You have submitted a letter from the Property Tax Division of the Office of the Comptroller advising a county that a motor vehicle dealer who made tax prepayments in a year for which he did not owe taxes (because he was not in business on January 1) under an analogous statutory scheme, sections 23.121 and 23.122 of the Tax Code, was not entitled to a refund, citing the predecessor to section 23.122(d), which is identical to section 23.1242(d). See id. § 23.122(d) ("The owner may not withdraw funds in an escrow account created pursuant to this section."). Based on this language, the letter concludes that "the law does not allow the county to refund the special motor vehicle inventory tax paid into an escrow account under any circumstances." Letter from Carolyn Kyzar, Information Services, Property Tax Division, Office of the Comptroller, to Ms. Deeana Rushing, County of Ector (Oct. 30, 1995) (on file with Opinion Committee). Sections 23.121 and 23.122 make the same distinction between dealers and owners as do sections 23.1241 and 23.1242. See Tex. Tax Code Ann. § 23.121(a)(3) (Vernon Supp. 2000) (defining "dealer"), (a)(9) (defining the term "owner" as "a dealer who owes current year vehicle inventory taxes levied against a dealer's motor vehicle inventory."). Construction of a statute by the administrative agency charged with its enforcement is entitled to serious consideration, so long as the construction is reasonable and does not contradict the plain language of the statute. See Tarrant Appraisal Dist. v. Moore, 845 S.W.2d 820, 822 (Tex. 1993). The Comptroller's construction of subsection (d) ignores the fact that a dealer who does not owe taxes in a tax year is not an "owner." Because this construction contradicts the plain language of the statute and is not reasonable, we do not follow it.
The dealer you describe, who was not in business as of January 1, 1999, was not an "owner" in 1999 for purposes of section 23.1242. Because he is not an owner in 1999, subsection (d)'s prohibition on the withdrawal of funds from an escrow account does not apply to him with respect to the monies he paid in 1999. Moreover, with respect to section 23.1242, we also note that there was no statutory basis for the tax assessor-collector to accept the funds from the dealer or to deposit them in the section 23.1242(c) escrow account. Again, subsection (g)(2) provides that a dealer who was not in business on January 1 may not remit money, except in compliance with a contract to assume taxes upon acquiring a business under subsection (k). See Tex. Tax Code Ann. § 23.1242(g)(2) (Vernon Supp. 2000). There was no such contract here. Moreover, under subsection (c) of section 23.1242, the collector is required to maintain the escrow account for "each owner." See id. § 23.1242(c). Subsection (c) does not authorize the collector to maintain an escrow account for a dealer who is not an "owner" or to accept funds from a person who is not an owner or a person who has agreed to pay an owner's taxes under subsection (k).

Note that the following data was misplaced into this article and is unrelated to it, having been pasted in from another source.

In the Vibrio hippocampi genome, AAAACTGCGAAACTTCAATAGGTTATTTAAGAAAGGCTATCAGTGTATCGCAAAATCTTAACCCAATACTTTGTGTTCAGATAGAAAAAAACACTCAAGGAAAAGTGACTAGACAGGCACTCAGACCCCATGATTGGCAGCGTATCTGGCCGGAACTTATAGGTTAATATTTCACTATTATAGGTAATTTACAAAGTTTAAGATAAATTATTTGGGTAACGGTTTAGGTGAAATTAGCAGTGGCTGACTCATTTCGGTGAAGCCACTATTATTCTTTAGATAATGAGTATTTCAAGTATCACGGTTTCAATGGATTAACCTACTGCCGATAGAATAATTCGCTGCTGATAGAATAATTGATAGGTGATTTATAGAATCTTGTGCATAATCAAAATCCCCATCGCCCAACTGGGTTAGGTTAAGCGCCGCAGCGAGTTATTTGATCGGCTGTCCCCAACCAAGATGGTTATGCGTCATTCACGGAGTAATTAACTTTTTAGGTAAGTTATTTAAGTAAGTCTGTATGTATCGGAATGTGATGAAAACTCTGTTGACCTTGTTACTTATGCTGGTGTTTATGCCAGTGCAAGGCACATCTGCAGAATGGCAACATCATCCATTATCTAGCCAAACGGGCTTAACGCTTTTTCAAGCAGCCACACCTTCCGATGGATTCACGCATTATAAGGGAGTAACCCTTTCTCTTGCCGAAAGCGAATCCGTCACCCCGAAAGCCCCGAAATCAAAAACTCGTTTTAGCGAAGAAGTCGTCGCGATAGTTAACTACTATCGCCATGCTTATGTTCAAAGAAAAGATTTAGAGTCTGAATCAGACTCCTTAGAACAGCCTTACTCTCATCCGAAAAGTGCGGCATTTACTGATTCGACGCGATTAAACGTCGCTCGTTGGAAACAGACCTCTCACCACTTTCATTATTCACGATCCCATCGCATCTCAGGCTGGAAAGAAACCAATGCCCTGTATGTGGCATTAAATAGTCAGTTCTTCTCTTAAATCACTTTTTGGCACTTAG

Our conclusions that subsection (d) of section 23.1242 does not prohibit a refund in these circumstances and that the tax collector was not authorized to deposit the monies in the escrow account is not the end of our analysis, however. Under the law of this state, according to the voluntary payment rule, the fact that an official is not entitled to collect a tax or fee does not necessarily mean that a person who has paid the tax or fee is entitled to a refund. See Carrollton-Farmers Branch Indep. Sch. Dist. v. Edgewood Indep. Sch. Dist., 826 S.W.2d 489, 559 (Tex. 1992); State v. Connecticut Gen. Life Ins. Co., 382 S.W.2d 745, 746-47 (Tex. 1964) ("the voluntary payment of an illegal tax will not support a claim for repayment"); City of Houston v. Feizer, 13 S.W. 266 (Tex. 1890); see also Camacho v. Samaniego, 954 S.W.2d 811, 825-26 (Tex. App.-El Paso 1997, review denied) (applying voluntary payment rule to illegal fee); Hunt County Tax Appraisal Dist. v. Rubbermaid, Inc., 719 S.W.2d 215, 218 (Tex. App.-Dallas 1986, writ ref'd n.r.e.) (applying voluntary payment rule to property tax). Thus, we must also address whether the heavy equipment dealer is entitled to a refund of the fees, either under section 31.11 of the Tax Code, which permits refunds of taxes in certain circumstances, or under an exception to the voluntary payment rule.